Most strikingly . . . Sarkozy never abolished the 35-hour week, a Socialist law that has become emblematic of the complex French rules on labor.

Rather than raising [the] limit, Sarkozy has created complex incentives to ignore it: a tax break on overtime, costing the state $9.3 billion, and a law forcing companies to pay workers who prefer cash to extra time off. . .

On factory floors and in boardrooms, the changes were welcomed, although not as the revolution that many had sought. "A bonus," said Laurence Parisot, president of the Medef, France's biggest employer federation. Clara Gaymard, managing director of General Electric in France, was less diplomatic: "This is not the real reform of the labor market we expect."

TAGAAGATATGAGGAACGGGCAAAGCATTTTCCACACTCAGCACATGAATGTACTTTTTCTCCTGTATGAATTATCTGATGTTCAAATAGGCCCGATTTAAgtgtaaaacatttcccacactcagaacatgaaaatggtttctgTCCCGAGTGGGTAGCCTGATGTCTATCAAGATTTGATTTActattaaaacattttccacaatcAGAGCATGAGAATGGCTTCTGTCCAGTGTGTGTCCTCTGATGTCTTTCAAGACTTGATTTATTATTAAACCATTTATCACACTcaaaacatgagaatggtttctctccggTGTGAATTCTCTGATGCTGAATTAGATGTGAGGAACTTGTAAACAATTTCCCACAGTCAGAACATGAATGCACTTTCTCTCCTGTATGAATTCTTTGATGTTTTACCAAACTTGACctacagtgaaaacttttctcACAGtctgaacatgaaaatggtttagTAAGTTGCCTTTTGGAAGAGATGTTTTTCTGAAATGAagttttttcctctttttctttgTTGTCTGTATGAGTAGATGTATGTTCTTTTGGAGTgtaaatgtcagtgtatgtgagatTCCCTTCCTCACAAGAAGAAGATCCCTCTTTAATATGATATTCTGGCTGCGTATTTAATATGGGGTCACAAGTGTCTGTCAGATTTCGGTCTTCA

Bennhold concludes:

Ever since a clear defeat in local elections in March, Sarkozy's own center-right party has become less eager for unpopular measures. Slowing growth and rising inflation have [further] complicated Sarkozy's call for change.

Thursday, May 08, 2008

Iraq: A Price for Maliki's War on Shiite Militias

Here is our latest monthly highly abbreviated version of the Iraq Index, published and updated twice a week by Michael O'Hanlon of the Brookings Institution:

Americans Killed in Action, Iraq (monthly average)
2003: 32
2004: 59
2005: 56
2006: 58
2007: 63
2008: 34
April: 49

Americans Killed in Action, Vietnam (monthly average)
1965: 128*
1966: 420
1967: 767
1968: 1140
1969: 785
1970: 413
* = First U.S. combat troops arrived in Vietnam, 5.3.65
Vietnam table compiled by Galen Fox using Defense Department sources.

Crude Oil Production (m. bbls./day)

Prewar Peak: 2.50